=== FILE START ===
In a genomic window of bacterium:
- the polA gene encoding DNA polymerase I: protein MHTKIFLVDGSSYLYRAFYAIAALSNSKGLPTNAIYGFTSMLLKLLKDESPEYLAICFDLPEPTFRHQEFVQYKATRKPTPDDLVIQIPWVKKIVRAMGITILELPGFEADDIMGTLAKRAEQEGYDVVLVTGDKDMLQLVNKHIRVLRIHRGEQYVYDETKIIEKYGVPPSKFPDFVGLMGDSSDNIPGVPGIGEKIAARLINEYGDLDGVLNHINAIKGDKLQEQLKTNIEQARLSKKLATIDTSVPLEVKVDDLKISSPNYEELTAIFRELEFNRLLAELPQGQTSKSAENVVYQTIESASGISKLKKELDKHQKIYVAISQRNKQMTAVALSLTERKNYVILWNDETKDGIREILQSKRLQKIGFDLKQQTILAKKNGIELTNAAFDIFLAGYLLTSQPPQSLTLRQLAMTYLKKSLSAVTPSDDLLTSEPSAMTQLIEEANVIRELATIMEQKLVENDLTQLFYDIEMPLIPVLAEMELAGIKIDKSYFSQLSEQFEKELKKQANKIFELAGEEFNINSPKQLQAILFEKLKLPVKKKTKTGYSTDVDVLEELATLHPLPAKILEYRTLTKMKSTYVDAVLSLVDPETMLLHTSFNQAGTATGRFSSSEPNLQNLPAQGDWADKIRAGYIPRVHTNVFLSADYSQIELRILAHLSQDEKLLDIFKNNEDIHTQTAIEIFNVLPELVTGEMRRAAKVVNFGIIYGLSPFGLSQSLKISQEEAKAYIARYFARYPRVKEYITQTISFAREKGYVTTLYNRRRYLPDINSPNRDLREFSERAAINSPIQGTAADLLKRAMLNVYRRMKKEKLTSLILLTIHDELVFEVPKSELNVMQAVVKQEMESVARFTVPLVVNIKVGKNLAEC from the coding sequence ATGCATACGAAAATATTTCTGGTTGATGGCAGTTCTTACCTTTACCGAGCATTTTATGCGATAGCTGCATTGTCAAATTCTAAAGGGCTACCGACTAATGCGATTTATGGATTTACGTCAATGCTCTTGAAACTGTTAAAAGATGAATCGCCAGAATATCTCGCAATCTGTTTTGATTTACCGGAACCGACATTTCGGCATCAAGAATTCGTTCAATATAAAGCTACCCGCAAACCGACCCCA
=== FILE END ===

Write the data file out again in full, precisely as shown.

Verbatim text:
In a genomic window of bacterium:
- the polA gene encoding DNA polymerase I: protein MHTKIFLVDGSSYLYRAFYAIAALSNSKGLPTNAIYGFTSMLLKLLKDESPEYLAICFDLPEPTFRHQEFVQYKATRKPTPDDLVIQIPWVKKIVRAMGITILELPGFEADDIMGTLAKRAEQEGYDVVLVTGDKDMLQLVNKHIRVLRIHRGEQYVYDETKIIEKYGVPPSKFPDFVGLMGDSSDNIPGVPGIGEKIAARLINEYGDLDGVLNHINAIKGDKLQEQLKTNIEQARLSKKLATIDTSVPLEVKVDDLKISSPNYEELTAIFRELEFNRLLAELPQGQTSKSAENVVYQTIESASGISKLKKELDKHQKIYVAISQRNKQMTAVALSLTERKNYVILWNDETKDGIREILQSKRLQKIGFDLKQQTILAKKNGIELTNAAFDIFLAGYLLTSQPPQSLTLRQLAMTYLKKSLSAVTPSDDLLTSEPSAMTQLIEEANVIRELATIMEQKLVENDLTQLFYDIEMPLIPVLAEMELAGIKIDKSYFSQLSEQFEKELKKQANKIFELAGEEFNINSPKQLQAILFEKLKLPVKKKTKTGYSTDVDVLEELATLHPLPAKILEYRTLTKMKSTYVDAVLSLVDPETMLLHTSFNQAGTATGRFSSSEPNLQNLPAQGDWADKIRAGYIPRVHTNVFLSADYSQIELRILAHLSQDEKLLDIFKNNEDIHTQTAIEIFNVLPELVTGEMRRAAKVVNFGIIYGLSPFGLSQSLKISQEEAKAYIARYFARYPRVKEYITQTISFAREKGYVTTLYNRRRYLPDINSPNRDLREFSERAAINSPIQGTAADLLKRAMLNVYRRMKKEKLTSLILLTIHDELVFEVPKSELNVMQAVVKQEMESVARFTVPLVVNIKVGKNLAEC from the coding sequence ATGCATACGAAAATATTTCTGGTTGATGGCAGTTCTTACCTTTACCGAGCATTTTATGCGATAGCTGCATTGTCAAATTCTAAAGGGCTACCGACTAATGCGATTTATGGATTTACGTCAATGCTCTTGAAACTGTTAAAAGATGAATCGCCAGAATATCTCGCAATCTGTTTTGATTTACCGGAACCGACATTTCGGCATCAAGAATTCGTTCAATATAAAGCTACCCGCAAACCGACCCCA